The End of the World

I was going to a lot of things today, like reblogging and may commenting on peoples writing (if I can actually think of anything intelligent to say), but I lost all my tabs because of a crash plus I need to unwind from stuff. I will try and get around to it though.

Writing wise, I’m thinking of carrying out some planned edits to the first Act of my WIP and releasing that in some form that anyone can read – I haven’t decided yet. In the meantime, here is an another excerpt from the start featuring a young Jennifer Airhart and Kaya Cade:

The End of the World

Long ago, when days were long and the world was young, there
were two girls. Both were dreamers. Jennifer dreamed of the night sky and of
traveling everywhere covered by its shroud to uncover whatever mysteries
sparkled there. Kaya’s dreams were filled with music and harmony, of waves of
sound splitting a dark ocean to both shield and guide her to a better life.
Jennifer had yellow hair and Kaya’s was brown, and one wore blue and the other
wore red. But despite these trivial differences the two of them were together,
clasping hands and spinning each other round and round the fairy circle under a
twilight that seemed to last forever. Until they slipped and both fell on their
backs, sucking in cool air and blinking as the first stars twinkled above.

After a few moments Jennifer said, “you’re looking at the

Kaya’s young nose wrinkled. “Why do you say weird stuff like

“It’s not weird!” Jennifer sounded wounded and indignant.
“It’s science! The stars are so far away that it takes years and years for their
light to reach us. So what we see is actually how they were a long time ago.”

“But light is light. You flip a switch and everything lights
up right away.”

“Light has a speed. You know, the speed of light?”

“But it’s really fast.”

“And the stars are really, really far away. Even the Sun, if
it exploded, we…”

Kaya bolted upright, her back and arms straight as her
fingers clung desperately to the Earth beneath her as she gasped, “The Sun has

“What?!” Jennifer sat up too, a little red in the face. “No!
I-I didn’t say that. The point is that if it did, we wouldn’t know for about
eight minutes as that’s how long it would take the light to get here.”

“I’m messing with ya,” Kaya chuckled and lay back down with
her arms under her head. “But, at school, maybe don’t talk about the Sun
blowing up around everybody.”

“Why not?” Jennifer huffed. “It’s fascinating…”

“It’s freaky and weird,” Kaya sighed. “Kids don’t like to
talk about the end of the world and stuff. Especially not girls – they like to
talk about dresses and make-up and vampires.”

“You don’t talk about any of those things,” Jennifer pointed

“Yeah,” Kaya said, kicking her leg in time to music only she
heard, “but I’m cool in so many other ways. I’m trying to help you fit in.”

Jen huffed again, putting her arms around her knees then
grumbling between them, “probably won’t happen for a very long time anyway.
It’s more likely to be a meteor or super-volcano that gets us…” she caught the
time on her watch, sighed, and slowly clambered to her feet. The sun had dipped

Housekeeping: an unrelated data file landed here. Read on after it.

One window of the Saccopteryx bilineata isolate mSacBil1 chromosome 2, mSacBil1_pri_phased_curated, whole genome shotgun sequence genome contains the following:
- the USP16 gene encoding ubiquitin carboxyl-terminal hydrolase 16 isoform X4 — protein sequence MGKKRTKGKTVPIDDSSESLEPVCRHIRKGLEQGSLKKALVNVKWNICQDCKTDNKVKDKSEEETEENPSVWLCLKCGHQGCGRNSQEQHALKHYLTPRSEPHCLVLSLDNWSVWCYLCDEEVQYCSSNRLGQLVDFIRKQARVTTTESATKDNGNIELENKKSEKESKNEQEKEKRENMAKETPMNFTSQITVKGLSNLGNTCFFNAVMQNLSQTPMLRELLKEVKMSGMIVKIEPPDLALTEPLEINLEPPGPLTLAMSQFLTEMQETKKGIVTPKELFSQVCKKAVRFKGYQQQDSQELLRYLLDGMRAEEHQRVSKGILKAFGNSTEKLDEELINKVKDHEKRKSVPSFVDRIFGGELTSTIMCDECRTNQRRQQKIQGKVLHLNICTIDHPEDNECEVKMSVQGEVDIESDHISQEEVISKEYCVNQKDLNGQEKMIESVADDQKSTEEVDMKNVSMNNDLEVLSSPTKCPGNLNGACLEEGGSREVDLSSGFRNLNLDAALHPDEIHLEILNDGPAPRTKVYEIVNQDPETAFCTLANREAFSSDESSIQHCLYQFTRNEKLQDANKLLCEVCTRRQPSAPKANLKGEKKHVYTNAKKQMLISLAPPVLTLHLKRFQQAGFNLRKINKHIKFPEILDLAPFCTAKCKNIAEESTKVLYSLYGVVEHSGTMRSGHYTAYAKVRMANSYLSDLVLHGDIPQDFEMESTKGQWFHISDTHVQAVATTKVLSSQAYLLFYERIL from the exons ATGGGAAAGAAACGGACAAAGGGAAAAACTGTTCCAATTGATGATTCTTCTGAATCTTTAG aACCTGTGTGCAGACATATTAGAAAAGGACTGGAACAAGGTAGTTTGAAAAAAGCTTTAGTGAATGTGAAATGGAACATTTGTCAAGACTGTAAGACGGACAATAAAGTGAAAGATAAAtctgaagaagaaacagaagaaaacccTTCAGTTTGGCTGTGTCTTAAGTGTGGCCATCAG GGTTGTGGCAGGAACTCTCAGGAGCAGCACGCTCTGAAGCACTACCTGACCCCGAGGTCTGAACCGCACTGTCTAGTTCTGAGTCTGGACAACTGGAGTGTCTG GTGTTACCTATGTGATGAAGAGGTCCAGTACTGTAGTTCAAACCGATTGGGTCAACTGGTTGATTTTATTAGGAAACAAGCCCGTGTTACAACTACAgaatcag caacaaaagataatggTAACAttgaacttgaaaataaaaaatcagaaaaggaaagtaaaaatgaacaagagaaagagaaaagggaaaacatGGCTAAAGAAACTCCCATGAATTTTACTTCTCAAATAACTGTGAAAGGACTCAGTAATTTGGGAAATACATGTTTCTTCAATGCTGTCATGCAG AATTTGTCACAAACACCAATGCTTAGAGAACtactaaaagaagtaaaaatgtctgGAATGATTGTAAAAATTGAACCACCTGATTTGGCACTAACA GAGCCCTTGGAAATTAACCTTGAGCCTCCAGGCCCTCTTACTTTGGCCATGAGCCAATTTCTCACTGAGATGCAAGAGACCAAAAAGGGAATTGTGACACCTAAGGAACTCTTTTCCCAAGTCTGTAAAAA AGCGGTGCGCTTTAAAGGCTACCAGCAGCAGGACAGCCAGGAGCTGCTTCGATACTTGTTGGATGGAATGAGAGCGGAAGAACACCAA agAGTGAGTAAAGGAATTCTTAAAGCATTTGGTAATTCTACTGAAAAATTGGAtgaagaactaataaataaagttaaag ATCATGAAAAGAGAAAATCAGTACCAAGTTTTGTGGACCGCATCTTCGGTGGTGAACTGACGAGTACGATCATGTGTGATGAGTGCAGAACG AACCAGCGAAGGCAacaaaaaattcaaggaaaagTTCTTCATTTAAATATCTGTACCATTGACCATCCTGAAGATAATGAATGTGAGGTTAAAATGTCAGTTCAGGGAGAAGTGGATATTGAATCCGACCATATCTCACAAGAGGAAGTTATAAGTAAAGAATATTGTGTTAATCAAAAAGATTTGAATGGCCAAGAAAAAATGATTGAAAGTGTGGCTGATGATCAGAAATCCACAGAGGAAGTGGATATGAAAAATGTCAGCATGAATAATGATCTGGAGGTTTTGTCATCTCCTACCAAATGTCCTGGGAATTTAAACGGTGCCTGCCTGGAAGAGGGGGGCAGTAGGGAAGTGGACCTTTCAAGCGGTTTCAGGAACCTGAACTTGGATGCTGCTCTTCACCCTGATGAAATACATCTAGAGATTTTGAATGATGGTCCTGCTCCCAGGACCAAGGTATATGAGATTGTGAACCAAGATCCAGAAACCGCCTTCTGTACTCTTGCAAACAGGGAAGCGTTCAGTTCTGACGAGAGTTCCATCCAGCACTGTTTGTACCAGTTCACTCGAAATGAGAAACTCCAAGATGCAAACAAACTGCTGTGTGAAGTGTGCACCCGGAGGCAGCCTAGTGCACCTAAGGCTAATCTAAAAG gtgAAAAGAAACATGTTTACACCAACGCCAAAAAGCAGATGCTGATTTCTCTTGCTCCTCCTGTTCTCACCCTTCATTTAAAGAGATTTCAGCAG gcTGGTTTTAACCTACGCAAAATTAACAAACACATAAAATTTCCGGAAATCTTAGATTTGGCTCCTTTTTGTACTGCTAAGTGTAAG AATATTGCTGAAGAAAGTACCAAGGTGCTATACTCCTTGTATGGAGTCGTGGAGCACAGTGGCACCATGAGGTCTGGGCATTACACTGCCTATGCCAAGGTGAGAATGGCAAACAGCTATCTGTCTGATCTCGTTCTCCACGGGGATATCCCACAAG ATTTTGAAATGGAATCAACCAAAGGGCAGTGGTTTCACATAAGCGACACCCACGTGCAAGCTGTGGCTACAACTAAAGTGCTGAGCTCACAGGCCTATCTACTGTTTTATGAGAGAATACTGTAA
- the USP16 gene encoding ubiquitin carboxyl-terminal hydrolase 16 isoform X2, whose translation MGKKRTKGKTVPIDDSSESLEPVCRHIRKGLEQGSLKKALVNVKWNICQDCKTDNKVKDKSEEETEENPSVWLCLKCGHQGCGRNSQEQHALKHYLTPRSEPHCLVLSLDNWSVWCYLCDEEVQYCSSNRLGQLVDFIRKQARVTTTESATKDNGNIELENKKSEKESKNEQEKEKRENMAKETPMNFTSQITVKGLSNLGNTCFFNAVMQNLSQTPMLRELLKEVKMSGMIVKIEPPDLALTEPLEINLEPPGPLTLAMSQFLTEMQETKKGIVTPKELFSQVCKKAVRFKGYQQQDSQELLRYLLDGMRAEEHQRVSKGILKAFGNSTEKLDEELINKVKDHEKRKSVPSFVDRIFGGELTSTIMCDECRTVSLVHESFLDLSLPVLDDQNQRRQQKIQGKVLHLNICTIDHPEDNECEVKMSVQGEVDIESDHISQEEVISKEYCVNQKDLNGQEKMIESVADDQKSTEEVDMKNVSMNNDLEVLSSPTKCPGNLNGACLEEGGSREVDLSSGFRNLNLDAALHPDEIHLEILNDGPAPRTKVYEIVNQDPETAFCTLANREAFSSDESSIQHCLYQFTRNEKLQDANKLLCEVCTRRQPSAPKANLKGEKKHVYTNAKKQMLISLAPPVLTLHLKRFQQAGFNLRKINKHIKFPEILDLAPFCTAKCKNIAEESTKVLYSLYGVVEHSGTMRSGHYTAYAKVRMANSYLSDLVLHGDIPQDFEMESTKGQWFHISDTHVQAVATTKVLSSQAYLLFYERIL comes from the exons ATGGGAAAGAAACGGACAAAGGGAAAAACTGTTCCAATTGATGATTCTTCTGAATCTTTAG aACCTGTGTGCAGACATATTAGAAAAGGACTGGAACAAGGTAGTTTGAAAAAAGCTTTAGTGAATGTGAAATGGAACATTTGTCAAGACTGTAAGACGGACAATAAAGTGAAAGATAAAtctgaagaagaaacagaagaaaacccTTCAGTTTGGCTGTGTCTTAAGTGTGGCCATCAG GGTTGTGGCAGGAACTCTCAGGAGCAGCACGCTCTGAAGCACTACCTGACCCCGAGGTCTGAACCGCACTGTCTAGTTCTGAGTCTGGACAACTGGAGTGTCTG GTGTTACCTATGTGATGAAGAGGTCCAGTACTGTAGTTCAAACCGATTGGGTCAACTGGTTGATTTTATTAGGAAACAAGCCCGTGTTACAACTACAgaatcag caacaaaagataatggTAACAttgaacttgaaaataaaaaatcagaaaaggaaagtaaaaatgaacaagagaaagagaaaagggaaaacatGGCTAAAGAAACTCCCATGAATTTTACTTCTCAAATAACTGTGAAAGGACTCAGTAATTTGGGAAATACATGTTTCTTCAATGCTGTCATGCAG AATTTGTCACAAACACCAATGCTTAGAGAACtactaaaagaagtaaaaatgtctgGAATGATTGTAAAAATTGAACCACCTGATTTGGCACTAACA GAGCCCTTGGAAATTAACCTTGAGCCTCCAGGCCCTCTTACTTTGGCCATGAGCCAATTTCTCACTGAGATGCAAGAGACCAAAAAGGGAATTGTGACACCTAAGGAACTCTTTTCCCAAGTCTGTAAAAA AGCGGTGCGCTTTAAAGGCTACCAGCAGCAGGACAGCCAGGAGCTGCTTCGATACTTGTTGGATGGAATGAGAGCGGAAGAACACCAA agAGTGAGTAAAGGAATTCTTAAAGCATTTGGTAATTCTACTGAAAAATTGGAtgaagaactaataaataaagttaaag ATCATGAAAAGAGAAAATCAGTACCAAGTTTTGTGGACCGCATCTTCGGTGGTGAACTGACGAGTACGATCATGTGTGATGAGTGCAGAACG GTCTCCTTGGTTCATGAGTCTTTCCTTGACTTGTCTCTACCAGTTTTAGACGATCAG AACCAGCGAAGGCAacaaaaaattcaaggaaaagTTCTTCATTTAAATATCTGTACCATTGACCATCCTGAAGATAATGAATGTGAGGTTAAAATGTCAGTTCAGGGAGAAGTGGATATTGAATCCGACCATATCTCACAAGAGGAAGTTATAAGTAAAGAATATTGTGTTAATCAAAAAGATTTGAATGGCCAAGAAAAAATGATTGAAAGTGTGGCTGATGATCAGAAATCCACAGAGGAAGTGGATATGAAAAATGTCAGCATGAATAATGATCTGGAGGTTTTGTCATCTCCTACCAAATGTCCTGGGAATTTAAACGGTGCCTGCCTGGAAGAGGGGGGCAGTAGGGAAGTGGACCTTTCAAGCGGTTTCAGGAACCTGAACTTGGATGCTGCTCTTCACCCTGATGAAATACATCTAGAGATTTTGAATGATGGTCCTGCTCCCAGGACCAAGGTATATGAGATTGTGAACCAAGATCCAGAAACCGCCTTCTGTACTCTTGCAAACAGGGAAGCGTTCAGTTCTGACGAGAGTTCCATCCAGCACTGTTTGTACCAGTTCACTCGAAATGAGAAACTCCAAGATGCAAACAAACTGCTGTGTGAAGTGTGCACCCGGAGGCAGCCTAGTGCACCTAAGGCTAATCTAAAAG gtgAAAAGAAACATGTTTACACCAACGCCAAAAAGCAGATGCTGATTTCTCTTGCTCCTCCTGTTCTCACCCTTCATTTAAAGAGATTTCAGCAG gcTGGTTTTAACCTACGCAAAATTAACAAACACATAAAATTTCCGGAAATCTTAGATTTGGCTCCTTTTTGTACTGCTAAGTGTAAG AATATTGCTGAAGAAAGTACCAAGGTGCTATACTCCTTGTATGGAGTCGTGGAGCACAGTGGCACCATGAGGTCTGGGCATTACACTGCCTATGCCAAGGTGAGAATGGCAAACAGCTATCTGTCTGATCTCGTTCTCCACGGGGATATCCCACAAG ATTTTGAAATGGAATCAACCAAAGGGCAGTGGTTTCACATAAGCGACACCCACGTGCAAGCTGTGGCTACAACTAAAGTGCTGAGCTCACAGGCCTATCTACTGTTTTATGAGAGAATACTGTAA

below the horizon about eight minutes ago and soon it’s rays will longer reach
them. Other stars were filling the inky canvas above while the lights of
Irongate twinkled in the valley below. Mom and dad were likely already calling
the police and organizing a search party to find them. “We should get back.”

Kaya frowned and groaned, “do we have to?”

She never wanted to go home, Jennifer had noticed. Kaya
didn’t like her dad, but didn’t like to talk about it either. Jennifer didn’t
want to either as the night was just right; clear and cool but not cold. Even
the busy town looked peaceful from up here. But later they would be thankful
for having a warm bed and they were going back to Jen’s house for tonight at
least. Kaya understood all that perfectly well so Jennifer held a hand out for
her. “Come on.”

Kaya squeezed one corner of her mouth and squinted up as if
Jennifer were peculiar white and shimmering thing her eyes couldn’t quite focus
on. “You look like a fairy,” she said, taking the hand.

As she pulled herself up Jennifer just wasn’t sure how to
take that comment. Did it mean she was pretty, or strange and weird, or both?
There were times she wasn’t sure if Kaya even liked her because of the things
she said, although usually she was assured she just hadn’t understood properly.
And Kaya must have liked her or they wouldn’t have played together since they
were five, over half their lifetimes ago. Maybe it was just a reference to the
thing that had brought them up here in the first place.

As Kaya went to get her coat and little guitar, Jennifer
went to get the book ‘The Hidden People’. It was stories collected about
fairies and elves throughout history, people describing their encounters with
the creatures and the fairy realm, warning others not to go there as even the
kindest of fairies was ferocious in guarding her privacy from mortals. There
bits by a man named Shakespeare, and pictures. Lots of pictures, but no photos.
So Jennifer had ignored the warnings – after all, if they were really so bad
how was it people knew so much about them? – and came here with a high-speed
camera to try and catch a glimpse as the book said dancing in the circle would
allow one to. But she went to the tripod to replay the footage, seeing only
herself and Kaya. Maybe the camera wasn’t high-speed enough, but somehow she
doubted that was the issue. She was beginning to suspect that they just weren’t

Jennifer had thought that such an outcome would make her sad,
but she wasn’t. Tiny people with insect wings never struck her as very
imaginative anyway. Out there, in the sky above and throughout the world below,
there were far greater mysteries the shape of which no-one could imagine.

So she wasn’t a fairy. But maybe Aliens…

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